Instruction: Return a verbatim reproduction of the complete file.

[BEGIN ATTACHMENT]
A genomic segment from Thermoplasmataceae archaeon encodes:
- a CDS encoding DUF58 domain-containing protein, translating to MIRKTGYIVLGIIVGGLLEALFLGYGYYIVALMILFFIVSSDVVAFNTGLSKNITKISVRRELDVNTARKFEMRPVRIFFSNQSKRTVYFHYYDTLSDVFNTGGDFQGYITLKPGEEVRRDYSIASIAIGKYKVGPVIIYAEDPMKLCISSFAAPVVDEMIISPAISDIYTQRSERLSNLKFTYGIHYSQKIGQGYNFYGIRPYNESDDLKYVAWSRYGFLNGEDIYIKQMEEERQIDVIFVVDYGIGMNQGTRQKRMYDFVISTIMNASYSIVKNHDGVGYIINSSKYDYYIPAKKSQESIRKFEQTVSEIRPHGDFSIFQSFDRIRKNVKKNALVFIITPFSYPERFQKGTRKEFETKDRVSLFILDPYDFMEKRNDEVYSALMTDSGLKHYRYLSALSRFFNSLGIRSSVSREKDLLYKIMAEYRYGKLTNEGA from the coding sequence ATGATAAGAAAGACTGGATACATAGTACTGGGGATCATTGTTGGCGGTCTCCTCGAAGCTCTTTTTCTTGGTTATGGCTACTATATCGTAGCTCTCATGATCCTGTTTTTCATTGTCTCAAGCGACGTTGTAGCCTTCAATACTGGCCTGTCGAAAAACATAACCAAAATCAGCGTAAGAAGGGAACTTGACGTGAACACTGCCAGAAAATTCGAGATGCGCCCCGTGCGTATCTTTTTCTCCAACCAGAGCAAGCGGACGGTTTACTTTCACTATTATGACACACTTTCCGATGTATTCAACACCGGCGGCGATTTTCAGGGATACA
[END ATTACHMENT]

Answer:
A genomic segment from Thermoplasmataceae archaeon encodes:
- a CDS encoding DUF58 domain-containing protein, translating to MIRKTGYIVLGIIVGGLLEALFLGYGYYIVALMILFFIVSSDVVAFNTGLSKNITKISVRRELDVNTARKFEMRPVRIFFSNQSKRTVYFHYYDTLSDVFNTGGDFQGYITLKPGEEVRRDYSIASIAIGKYKVGPVIIYAEDPMKLCISSFAAPVVDEMIISPAISDIYTQRSERLSNLKFTYGIHYSQKIGQGYNFYGIRPYNESDDLKYVAWSRYGFLNGEDIYIKQMEEERQIDVIFVVDYGIGMNQGTRQKRMYDFVISTIMNASYSIVKNHDGVGYIINSSKYDYYIPAKKSQESIRKFEQTVSEIRPHGDFSIFQSFDRIRKNVKKNALVFIITPFSYPERFQKGTRKEFETKDRVSLFILDPYDFMEKRNDEVYSALMTDSGLKHYRYLSALSRFFNSLGIRSSVSREKDLLYKIMAEYRYGKLTNEGA from the coding sequence ATGATAAGAAAGACTGGATACATAGTACTGGGGATCATTGTTGGCGGTCTCCTCGAAGCTCTTTTTCTTGGTTATGGCTACTATATCGTAGCTCTCATGATCCTGTTTTTCATTGTCTCAAGCGACGTTGTAGCCTTCAATACTGGCCTGTCGAAAAACATAACCAAAATCAGCGTAAGAAGGGAACTTGACGTGAACACTGCCAGAAAATTCGAGATGCGCCCCGTGCGTATCTTTTTCTCCAACCAGAGCAAGCGGACGGTTTACTTTCACTATTATGACACACTTTCCGATGTATTCAACACCGGCGGCGATTTTCAGGGATACA